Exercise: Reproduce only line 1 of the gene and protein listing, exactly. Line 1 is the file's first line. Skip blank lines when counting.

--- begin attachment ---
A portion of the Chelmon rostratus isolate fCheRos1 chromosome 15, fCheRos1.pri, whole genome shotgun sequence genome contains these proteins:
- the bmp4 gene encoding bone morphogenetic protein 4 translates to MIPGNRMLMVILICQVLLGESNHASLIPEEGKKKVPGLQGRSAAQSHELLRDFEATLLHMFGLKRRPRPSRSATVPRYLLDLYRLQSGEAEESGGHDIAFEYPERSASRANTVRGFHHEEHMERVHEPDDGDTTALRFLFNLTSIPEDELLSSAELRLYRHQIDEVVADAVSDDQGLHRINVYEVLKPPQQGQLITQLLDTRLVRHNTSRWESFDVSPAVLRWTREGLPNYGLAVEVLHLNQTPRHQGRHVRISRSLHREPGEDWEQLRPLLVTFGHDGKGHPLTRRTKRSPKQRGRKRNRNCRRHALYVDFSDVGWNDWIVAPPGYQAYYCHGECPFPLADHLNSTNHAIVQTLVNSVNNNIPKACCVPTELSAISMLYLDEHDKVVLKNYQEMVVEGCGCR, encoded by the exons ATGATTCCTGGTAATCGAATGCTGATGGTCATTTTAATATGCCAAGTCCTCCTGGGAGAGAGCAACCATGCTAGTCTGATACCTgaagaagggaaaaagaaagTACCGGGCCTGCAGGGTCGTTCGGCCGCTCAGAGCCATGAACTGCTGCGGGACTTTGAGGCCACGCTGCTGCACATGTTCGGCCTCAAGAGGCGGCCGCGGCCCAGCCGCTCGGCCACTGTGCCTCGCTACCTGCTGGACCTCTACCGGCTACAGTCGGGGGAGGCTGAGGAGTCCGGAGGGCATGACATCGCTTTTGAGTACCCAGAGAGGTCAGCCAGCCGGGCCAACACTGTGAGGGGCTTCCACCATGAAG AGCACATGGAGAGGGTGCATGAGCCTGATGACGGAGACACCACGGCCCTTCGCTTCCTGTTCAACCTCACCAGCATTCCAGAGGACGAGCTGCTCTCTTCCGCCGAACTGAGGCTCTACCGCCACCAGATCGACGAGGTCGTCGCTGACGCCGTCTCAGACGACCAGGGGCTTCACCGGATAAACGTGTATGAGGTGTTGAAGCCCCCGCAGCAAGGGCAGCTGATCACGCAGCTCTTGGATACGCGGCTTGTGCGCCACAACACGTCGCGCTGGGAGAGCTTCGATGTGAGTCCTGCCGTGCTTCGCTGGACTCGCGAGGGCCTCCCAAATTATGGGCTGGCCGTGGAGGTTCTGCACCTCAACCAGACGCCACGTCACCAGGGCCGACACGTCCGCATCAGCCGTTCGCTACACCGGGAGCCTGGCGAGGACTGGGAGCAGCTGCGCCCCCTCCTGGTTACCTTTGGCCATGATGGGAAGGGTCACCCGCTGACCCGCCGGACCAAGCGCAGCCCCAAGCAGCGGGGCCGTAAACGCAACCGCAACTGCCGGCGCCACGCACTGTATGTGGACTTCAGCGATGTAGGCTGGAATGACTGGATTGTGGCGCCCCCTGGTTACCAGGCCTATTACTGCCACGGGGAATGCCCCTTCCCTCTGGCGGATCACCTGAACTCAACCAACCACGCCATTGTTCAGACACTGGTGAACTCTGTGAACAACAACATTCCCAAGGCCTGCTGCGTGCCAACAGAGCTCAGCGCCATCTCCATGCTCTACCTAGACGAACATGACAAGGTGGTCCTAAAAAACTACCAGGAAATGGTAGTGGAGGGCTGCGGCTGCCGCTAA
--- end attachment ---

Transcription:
A portion of the Chelmon rostratus isolate fCheRos1 chromosome 15, fCheRos1.pri, whole genome shotgun sequence genome contains these proteins: